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OJJDP News @ a Glance

The Office of Juvenile Justice and Delinquency Prevention's Monthly Newsletter

Camp Mariposa Offers a Lifeline to Children Affected by Substance Use

Group photo of Camp Mariposa mentors
Many Camp Mariposa mentors are former campers. Campers and mentors alike commit to spending at least one year with the program. (Photo courtesy of Eluna.)

President Biden proclaimed January National Mentoring Month, recognizing the power mentors have to positively influence and guide children. OJJDP awarded $92.5 million in fiscal year 2023 to increase and improve mentoring opportunities for youth, and plans to expand mentoring services for children of incarcerated parents. The following article highlights one of the many programs OJJDP supports.

Anger filled and overwhelmed 9-year-old Kobe Hills, making him distressed and frustrated—he didn’t know how to cope with it all. At home, his father’s substance use framed family life, bringing chaos. For Kobe, the turmoil manifested as defiance—especially at school. “Most of the time, I would just knock my head on the walls and leave the classrooms whenever I felt upset,” says Mr. Hills, now 20. 

At a counselor’s suggestion, Kobe began spending weekends at Camp Mariposa, a year-round addiction prevention and mentoring program offered by Eluna, an OJJDP grantee. The counselor—from the Jewish Family and Children’s Service (JFCS) of the Suncoast, an Eluna partner in Sarasota, FL—thought the program might help him learn to process his emotions. It did. He found refuge at Camp Mariposa, surrounded by children with similar home lives and nurtured by caring mentors he found he could trust. 

“I liked that everyone, no matter where we came from, we were all there for essentially the same reason,” Mr. Hills says. “A lot of us [kids] felt that we were the problem.” Over time, camp “essentially” became his home, he says. 

Every youth at Camp Mariposa is affected by a close family member’s substance use—for 91 percent of campers, that person is a parent, says Brian Maus, Eluna’s director of Addiction Prevention and Mentoring Programs. Camp activities include the traditional—swimming, hiking, roasting s’mores around a campfire—interspersed with lessons from evidence-based programs aimed at preventing substance use and suicide. Youth spend one weekend at camp every other month for at least a year; during alternate months, campers and their families come together with mentors for activities like bowling, swim parties, and barbecues.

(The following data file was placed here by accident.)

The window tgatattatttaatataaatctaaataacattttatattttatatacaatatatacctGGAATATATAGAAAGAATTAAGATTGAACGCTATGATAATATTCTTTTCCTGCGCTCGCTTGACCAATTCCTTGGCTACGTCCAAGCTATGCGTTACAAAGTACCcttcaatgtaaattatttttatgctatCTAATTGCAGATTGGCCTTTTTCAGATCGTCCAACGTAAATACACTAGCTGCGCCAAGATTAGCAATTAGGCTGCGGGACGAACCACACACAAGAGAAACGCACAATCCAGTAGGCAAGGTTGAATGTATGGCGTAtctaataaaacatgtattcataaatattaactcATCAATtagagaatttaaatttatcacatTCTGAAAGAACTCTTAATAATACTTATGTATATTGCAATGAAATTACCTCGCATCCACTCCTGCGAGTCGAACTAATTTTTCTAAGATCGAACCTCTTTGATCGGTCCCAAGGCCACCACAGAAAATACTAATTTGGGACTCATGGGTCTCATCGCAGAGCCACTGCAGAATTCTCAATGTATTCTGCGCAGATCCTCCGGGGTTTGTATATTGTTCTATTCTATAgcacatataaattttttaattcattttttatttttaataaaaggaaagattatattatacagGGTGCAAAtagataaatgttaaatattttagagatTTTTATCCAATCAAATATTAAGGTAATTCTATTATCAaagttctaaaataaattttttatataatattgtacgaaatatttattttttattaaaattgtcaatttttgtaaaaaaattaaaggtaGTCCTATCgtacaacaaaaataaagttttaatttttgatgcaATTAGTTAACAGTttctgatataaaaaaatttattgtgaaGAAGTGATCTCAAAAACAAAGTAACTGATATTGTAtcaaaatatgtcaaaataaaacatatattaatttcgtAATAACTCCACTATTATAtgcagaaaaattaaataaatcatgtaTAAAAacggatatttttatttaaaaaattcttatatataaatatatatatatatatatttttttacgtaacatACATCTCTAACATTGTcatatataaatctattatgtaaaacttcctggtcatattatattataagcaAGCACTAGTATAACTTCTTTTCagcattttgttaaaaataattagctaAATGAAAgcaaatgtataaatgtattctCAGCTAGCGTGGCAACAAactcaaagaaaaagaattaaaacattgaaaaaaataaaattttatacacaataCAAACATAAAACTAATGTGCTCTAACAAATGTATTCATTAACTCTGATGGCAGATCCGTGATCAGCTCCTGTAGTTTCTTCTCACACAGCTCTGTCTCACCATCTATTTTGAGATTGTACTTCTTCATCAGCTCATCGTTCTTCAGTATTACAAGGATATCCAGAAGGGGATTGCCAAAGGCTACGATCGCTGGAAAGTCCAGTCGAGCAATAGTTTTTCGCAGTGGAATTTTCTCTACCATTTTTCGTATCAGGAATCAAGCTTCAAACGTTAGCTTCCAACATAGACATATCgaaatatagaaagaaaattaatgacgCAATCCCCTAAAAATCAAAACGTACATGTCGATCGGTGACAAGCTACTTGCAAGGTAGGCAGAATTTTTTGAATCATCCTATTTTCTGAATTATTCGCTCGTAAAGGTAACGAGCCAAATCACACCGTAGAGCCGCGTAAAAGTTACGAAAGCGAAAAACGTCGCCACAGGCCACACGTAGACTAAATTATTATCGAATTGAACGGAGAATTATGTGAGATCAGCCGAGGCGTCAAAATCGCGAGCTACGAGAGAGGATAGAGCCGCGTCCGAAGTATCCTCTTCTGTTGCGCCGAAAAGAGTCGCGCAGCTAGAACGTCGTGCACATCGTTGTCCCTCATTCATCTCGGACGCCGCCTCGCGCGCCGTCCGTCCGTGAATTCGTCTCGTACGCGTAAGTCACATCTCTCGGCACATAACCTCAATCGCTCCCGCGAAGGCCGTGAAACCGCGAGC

Eluna founded Camp Mariposa in 2007, initially targeting children ages 9 to 12. As more “graduating” campers asked to continue, Camp Mariposa introduced a peer-mentor component. Campers and mentors alike benefit, Mr. Maus says. Campers look up to teens and young adults who understand their challenges firsthand—credible mentors—while mentors grow in self-confidence, knowing they are helping kids like themselves. Eluna introduced teen-specific programming in 2019, extending programming to adolescents up to age 18—a time when the temptation or pressure to experiment may be especially strong. Today, Camp Mariposa serves nearly 800 youth ages 9 to 18 in 18 locations in both urban and rural communities nationwide, supported by 300 trained adult mentors and 50 peer mentors—including many former campers.

Camp Mariposa was Kaia Clark-Toth’s childhood haven—“a safe space to connect and also be a kid,” where everyone understood what it meant to have a mom struggling with substance use disorder, she says. But the lure of drugs became irresistible for Ms. Clark-Toth as a young teen, when she and her mother began using together. She became addicted. From ages 14 to 17, Ms. Clark-Toth attended five different rehab programs. She says recovery took hold in 2019, after her mother died from an overdose. 

Two years later, Ms. Clark-Toth returned to camp as a mentor, encouraged by a JFCS counselor to believe in herself and share her unique wisdom. “You’ve been there. You’ve felt how they felt,” she remembers the counselor saying. “You can connect with them in a way that no one else can.” Now 22, she is in her third year as a trained adult mentor.

Camp Mariposa succeeds because it removes kids from their daily lives and teaches them to support and rely on each other, Ms. Clark-Toth says. Campers become a community. They face challenges—like ropes courses—together, conquering their fears as they develop confidence to share their stories. 

“They’re safe” at Camp Mariposa, Ms. Clark-Toth says. “No one is judging them.”

Date Created: January 24, 2024